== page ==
If you're not looking for Crooked Tree coffee shop, you'll drive right past it. It looks like any other quaint one-bedroom house on the residential street. But if you know what you're looking for, you'll see the white banner with brown lettering that says "CROOKED TREE COFFEEHOUSE" hanging in front of the entrance.
"Wow, this really feels like America," Cayden said as I parallel parked in front of the house.
"What do you mean?" I asked, looking around for American flags or something else patriotic.
"Just this street. The trees, the houses," he said, still in awe.
I found his comment amusing because Routh Street didn't look anything like the American streets I grew up on.
"Just wait until we get to my parents house tonight. I'll show you real American suburbia."
We stepped into the small, quiet coffee shop and ordered a green tea for me and a black coffee for Cayden.
"Wow, you're right. It really does feel like we're in someone's living room," Cayden said, looking around at the random assortment of couches, coffee tables, and bookshelves lined with old dusty books and board games.
We plopped down at two armchairs in the back room with a chessboard table between us. My chair sat higher than his, so for once Cayden looked small.
"Well, what do you think?" I asked.
"Well, I could definitely get a lot of work done here next time I visit."
I only get 10 vacation days. Cayden gets 32 or something ridiculous like that. I'd made a trip to NYC earlier in the year and used up four days. Then I took two days off to go to London. As we were sitting there, I was using my seventh vacation day. After this trip, I'd only have three more days to last me through the end of 2010. I was fucked.
But Cayden was talking about coming back late October and staying for more than a week. I could probably only take one day off so I could save the other two for his Christmas visit. (Yes, he'd already planned a Christmas visit.) So that meant, unless I could teach him how to drive on the right side of the road and trust him with my car, he was going to be stranded while I was at work all week. But he'd have work to do and he'd have assignments to do for his MBA, so I figured I could drop him off at Crooked Tree on my way to work and then teach him how to use the McKinney Ave Trolly to go downtown in case he could set up any interviews.
I couldn't even imagine what it would be like to be sitting at work knowing Cayden was less than a mile away but I couldn't see him. I'm still not sure how that's going to work out. I'm half tempted to sneak him into my office that week and hide him under my desk. I'll keep him quiet with coloring books and treats.
"Is there a coffee shop downtown? I bet there's better people-watching there."
"To tell you the truth, I have no idea." I could count on one hand the number of times I'd been downtown. At night, it's more of a club scene, whereas I prefer the bar scene. Also, it's creepy during the day because there are these huge skyscrapers, so you know people live and work there, but the streets are desolate. Blame that on the underground tunnel system and the skywalks. It creeps me out. But Cayden loves those tall buildings, and they were starting to grow on me.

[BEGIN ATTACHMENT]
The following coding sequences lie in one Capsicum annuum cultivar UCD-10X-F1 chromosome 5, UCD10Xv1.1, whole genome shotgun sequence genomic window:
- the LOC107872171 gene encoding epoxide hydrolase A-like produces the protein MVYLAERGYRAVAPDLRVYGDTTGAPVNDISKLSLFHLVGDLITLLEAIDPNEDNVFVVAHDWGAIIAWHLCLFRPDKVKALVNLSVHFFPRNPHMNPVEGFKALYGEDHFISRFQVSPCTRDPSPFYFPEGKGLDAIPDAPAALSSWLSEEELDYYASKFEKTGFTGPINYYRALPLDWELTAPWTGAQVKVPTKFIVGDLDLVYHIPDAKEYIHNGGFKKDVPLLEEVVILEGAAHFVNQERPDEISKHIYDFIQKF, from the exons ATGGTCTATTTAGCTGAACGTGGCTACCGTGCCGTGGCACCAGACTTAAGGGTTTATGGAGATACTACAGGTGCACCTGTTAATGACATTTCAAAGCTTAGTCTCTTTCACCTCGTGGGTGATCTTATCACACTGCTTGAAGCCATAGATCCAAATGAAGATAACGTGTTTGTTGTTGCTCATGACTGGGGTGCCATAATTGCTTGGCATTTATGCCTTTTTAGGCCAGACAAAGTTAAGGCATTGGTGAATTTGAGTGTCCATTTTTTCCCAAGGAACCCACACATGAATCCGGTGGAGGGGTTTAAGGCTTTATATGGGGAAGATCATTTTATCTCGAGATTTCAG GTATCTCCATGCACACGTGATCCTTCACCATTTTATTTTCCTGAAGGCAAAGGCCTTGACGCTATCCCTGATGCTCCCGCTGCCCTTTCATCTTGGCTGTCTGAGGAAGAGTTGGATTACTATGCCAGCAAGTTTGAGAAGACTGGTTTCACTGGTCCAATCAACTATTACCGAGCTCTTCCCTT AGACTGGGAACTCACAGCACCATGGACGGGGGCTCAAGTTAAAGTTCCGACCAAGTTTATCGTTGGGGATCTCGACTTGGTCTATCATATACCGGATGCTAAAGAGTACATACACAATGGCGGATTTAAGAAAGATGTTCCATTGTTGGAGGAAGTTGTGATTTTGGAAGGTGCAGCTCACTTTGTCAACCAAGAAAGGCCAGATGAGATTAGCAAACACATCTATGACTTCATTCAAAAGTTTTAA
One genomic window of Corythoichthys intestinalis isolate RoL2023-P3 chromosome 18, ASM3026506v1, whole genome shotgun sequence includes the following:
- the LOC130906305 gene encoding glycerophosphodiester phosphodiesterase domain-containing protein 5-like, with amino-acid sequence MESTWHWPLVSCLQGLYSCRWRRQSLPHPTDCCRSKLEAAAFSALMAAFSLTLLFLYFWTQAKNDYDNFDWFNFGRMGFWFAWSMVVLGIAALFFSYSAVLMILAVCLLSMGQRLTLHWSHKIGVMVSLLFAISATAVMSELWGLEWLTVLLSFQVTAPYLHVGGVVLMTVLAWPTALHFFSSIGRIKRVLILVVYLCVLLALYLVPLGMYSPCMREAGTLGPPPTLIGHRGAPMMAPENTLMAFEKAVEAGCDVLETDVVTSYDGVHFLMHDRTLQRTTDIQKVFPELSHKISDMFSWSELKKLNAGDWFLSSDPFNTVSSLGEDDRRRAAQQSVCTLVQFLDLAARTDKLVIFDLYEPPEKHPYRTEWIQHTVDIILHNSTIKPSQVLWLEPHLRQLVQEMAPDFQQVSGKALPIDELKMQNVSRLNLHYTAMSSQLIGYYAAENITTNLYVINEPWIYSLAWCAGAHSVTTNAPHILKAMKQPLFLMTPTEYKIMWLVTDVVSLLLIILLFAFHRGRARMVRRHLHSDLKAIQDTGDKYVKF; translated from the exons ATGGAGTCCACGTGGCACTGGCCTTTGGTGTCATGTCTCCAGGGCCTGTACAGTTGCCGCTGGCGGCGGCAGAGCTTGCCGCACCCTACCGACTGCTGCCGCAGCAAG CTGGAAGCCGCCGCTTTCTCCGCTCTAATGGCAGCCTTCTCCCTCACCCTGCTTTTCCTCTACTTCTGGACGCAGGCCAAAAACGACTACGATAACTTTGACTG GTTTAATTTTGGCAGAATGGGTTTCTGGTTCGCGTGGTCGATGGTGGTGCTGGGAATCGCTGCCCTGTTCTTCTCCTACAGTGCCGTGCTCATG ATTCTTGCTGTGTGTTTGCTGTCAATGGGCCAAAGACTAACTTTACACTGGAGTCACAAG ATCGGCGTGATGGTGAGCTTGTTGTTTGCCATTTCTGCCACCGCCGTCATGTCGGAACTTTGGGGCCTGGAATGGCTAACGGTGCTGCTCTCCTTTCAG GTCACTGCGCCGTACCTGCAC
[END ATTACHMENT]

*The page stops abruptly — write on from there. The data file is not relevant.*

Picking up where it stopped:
"Can we go downtown today after lunch?"
"Well, I planned on doing that tomorrow, but sure, why not?"
At the Idle Rich we sat down across from my coworkers Phil, Emma, and Al in a dark booth in the back. I put my hand on Cayden's thigh while he answered some of the questions he'd be getting all weekend: "So, how was the flight?" "What do you think of Texas?" "What exactly do you do for work?" To which his answers were something along the lines of "Bloody long!" "Bloody huge!" and something involving management and IT and systems and homeless shelters, excluding the word "bloody."
I wasn't sure if I'd ever get used to that word. Any time he said it, I actually pictured this big, heavy, spongy object, soaked and dripping with blood. What's wrong with me?
Then there was talk of Emma's upcoming trip to Amsterdam and whether or not brownies would be on her itinerary. And talk of Phil's date at the symphony the next night, which I told him to try to get out of. I went to the symphony once, trying to be cultural and do something different. Hell, I even used to play the violin so I should appreciate that kind of thing. But I ended up wanting to throw myself over the second-floor balcony. Then I got in trouble for texting.
"What's on the agenda for tonight?" Al asked.
"Dinner with the family!" I said, squeezing Cayden's knee under the table.
"Oh, good luck man! I've met her dad, and all I can say is good luck." Al had never met my dad, but Cayden's smile seemed to waiver for just a second.
"I'm just kidding, I haven't met them. I'm sure they're great." Cayden's smile recovered.
I was really glad Cayden got along with my coworkers so well. I was especially glad he and Phil got along, because Phil had become one of my closer guy friends. He'd given me advice when I was pissed about something Addam had done (or not done) and he helped me realize Addam wasn't right for me. He'd listened to me drone on and on about Cayden, so I was glad they got to meet.
"Well, after the symphony we'll probably be out barhopping, so meet up with us if you can," Phil said.
We promised we'd call, we said our goodbyes, and we headed downtown. There was one building in particular I wanted Cayden to see. The Merc is a new high-rise apartment complex in the heart of downtown, and it's absolutely beautiful. I knew if Cayden was going to move to Dallas, he'd want to live downtown, surrounded by the towering buildings. What he wanted was NYC. And Dallas was NO NYC, that's for sure. I kept my fingers crossed that he wouldn't hate it.
One look at the Merc's Olympic-sized pool, poker room, theater, conference room, and one-bedroom loft-style floorplan, and Cayden was in love.
"I want to live here, baby," he said, holding my hand. "I want to live right here, with you."